On public TV, scientists chart path to celebrity, influence

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Neil deGrasse Tyson visits an observatory on Mount Hopkins in an episode of Nova ScienceNOW. Since he began hosting programs for PBS’s Nova more than a decade ago, the astrophysicist acquired fame and influence to become as one of the most prominent scientists in the U.S. (Photo: Julia Cort)

Neil deGrasse Tyson visits an observatory on Mount Hopkins in an episode of Nova ScienceNOW. Since he began hosting programs for PBS’s Nova more than a decade ago, the astrophysicist acquired fame and influence to become as one of the most prominent scientists in the U.S. (Photo: Julia Cort)

As a reviewer for the New York Times wrote, the four-part show was designed to “send the young astrophysicist into orbit as a space-savvy celebrity.”

At the time, Tyson was mainly recognized within science circles and among devotees of popular science. He wrote a monthly column about the universe for Natural History and directed New York’s prestigious Hayden Planetarium, where he had achieved some benign notoriety after the institution’s controversial decision to exclude Pluto from its classification of the planets. He’d also been profiled by publications such as Scientific American and Ebony.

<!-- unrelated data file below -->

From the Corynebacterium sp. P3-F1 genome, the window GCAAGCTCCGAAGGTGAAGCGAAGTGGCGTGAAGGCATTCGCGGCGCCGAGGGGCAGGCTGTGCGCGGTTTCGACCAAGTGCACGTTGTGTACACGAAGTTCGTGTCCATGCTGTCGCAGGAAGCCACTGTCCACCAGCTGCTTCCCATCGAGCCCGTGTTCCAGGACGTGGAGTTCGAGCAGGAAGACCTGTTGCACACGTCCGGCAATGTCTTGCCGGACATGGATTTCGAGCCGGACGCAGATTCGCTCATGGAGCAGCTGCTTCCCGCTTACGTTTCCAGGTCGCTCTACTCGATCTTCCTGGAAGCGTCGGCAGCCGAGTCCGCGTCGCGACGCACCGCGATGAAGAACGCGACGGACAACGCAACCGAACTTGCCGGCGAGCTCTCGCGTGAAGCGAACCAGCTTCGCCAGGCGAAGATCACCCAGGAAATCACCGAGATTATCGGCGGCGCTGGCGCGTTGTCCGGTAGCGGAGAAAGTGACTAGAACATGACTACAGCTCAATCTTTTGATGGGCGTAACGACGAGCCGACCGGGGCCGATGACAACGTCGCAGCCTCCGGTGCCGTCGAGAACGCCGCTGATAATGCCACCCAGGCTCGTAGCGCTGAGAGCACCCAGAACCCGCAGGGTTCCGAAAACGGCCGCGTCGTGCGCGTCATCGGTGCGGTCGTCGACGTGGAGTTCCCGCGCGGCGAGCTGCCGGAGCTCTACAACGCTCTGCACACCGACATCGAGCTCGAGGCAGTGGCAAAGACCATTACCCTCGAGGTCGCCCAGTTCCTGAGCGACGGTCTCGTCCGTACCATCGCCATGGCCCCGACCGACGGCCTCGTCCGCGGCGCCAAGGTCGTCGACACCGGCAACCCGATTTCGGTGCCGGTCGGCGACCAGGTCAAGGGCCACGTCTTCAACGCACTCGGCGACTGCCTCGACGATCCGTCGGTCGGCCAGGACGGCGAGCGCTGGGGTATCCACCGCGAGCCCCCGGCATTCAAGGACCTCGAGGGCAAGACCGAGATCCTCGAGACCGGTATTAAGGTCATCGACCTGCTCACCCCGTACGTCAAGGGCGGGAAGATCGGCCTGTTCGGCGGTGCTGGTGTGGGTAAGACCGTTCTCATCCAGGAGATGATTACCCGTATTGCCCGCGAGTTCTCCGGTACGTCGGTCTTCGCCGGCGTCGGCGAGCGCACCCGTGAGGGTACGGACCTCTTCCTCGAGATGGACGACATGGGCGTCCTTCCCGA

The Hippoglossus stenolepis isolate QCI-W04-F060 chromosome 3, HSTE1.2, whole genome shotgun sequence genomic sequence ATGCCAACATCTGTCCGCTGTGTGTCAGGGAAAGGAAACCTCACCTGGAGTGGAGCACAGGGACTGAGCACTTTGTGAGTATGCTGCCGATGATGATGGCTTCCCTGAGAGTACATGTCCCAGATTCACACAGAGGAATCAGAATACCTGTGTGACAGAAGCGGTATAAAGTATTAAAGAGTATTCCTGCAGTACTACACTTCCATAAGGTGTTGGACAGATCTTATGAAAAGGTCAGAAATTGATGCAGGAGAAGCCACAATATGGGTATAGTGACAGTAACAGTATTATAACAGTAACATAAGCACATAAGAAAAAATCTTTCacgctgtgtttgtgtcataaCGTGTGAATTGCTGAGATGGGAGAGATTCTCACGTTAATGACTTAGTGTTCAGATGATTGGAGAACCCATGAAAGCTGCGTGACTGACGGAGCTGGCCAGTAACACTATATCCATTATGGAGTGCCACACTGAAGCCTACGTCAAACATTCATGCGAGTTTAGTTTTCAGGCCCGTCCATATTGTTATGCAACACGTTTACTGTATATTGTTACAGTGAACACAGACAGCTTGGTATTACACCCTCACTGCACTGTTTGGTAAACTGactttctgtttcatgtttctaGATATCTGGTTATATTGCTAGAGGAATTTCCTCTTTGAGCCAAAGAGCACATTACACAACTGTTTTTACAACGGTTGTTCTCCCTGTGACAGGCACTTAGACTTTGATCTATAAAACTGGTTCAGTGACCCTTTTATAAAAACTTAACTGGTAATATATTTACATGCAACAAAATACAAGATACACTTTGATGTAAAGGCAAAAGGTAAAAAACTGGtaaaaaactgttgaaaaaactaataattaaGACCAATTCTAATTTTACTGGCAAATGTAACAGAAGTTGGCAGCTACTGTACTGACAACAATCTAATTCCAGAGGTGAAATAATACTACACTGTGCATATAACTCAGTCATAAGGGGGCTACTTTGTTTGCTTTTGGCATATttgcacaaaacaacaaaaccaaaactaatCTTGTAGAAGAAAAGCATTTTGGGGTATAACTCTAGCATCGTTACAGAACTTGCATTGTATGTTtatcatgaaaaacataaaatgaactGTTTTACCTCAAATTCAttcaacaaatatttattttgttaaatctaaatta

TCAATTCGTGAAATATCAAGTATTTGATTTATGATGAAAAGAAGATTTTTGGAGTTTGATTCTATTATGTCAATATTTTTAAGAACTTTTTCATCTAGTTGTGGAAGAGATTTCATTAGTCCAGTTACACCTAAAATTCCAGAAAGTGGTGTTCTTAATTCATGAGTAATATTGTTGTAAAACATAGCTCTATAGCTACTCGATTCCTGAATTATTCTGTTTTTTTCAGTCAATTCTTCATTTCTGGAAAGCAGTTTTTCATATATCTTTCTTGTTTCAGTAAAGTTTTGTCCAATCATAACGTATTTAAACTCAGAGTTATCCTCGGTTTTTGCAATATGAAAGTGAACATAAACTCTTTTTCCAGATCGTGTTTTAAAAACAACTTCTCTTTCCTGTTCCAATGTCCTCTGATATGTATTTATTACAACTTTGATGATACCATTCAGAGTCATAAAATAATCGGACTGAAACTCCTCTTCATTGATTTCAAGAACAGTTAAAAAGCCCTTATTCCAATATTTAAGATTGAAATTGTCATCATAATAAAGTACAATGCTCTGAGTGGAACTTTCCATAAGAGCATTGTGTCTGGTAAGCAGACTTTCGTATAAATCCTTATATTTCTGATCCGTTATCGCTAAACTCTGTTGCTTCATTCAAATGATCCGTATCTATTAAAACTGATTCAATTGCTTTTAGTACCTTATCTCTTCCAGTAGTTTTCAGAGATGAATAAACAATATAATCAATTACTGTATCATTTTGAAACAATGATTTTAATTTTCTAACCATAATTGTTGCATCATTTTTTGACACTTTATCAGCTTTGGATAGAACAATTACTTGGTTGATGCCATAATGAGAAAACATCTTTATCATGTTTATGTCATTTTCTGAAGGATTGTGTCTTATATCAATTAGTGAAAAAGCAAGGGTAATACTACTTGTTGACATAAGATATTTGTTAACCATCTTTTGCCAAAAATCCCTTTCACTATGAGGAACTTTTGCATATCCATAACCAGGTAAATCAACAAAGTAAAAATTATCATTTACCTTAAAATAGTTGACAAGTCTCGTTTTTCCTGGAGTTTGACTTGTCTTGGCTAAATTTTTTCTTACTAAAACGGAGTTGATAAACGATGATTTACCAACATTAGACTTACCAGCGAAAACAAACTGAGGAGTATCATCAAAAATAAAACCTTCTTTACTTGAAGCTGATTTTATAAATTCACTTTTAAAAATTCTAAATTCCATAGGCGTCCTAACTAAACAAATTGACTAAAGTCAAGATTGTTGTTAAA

But Origins pushed him deeper into public consciousness. He went on to become perhaps the most prominent living scientist in the U.S., writing several popular science books, hosting PBS’s Nova ScienceNOW, last year’s remake of Cosmos on Fox and StarTalk, a podcast and radio show. Next month, he’ll bring StarTalk to television as a late-night talk show for the National Geographic Channel.

I traced Tyson’s decades-long public career at length in my book The New Celebrity Scientists, which examines how our media-driven celebrity culture produces popular scientific stars.

For Tyson and other scientists I examined, including theoretical physicist Brian Greene, public television played a crucial role in constructing their scientific fame. It gave each a vehicle to reach audiences beyond their scientific peers, shaped their public images in key ways and spread their often-controversial ideas through the broader society.

It was not Nova, however, that first demonstrated the power of public television to create a global scientific star. It was another PBS show, first broadcast on Sept. 28, 1980 — Cosmos.

Promise of stardom

The miniseries, produced by KCET in Los Angeles at a cost of more than $8 million, featured lavish special effects and was shot in Europe, Asia and the U.S. Yet despite the high production values, the 13-part show was built around its charismatic host, Carl Sagan.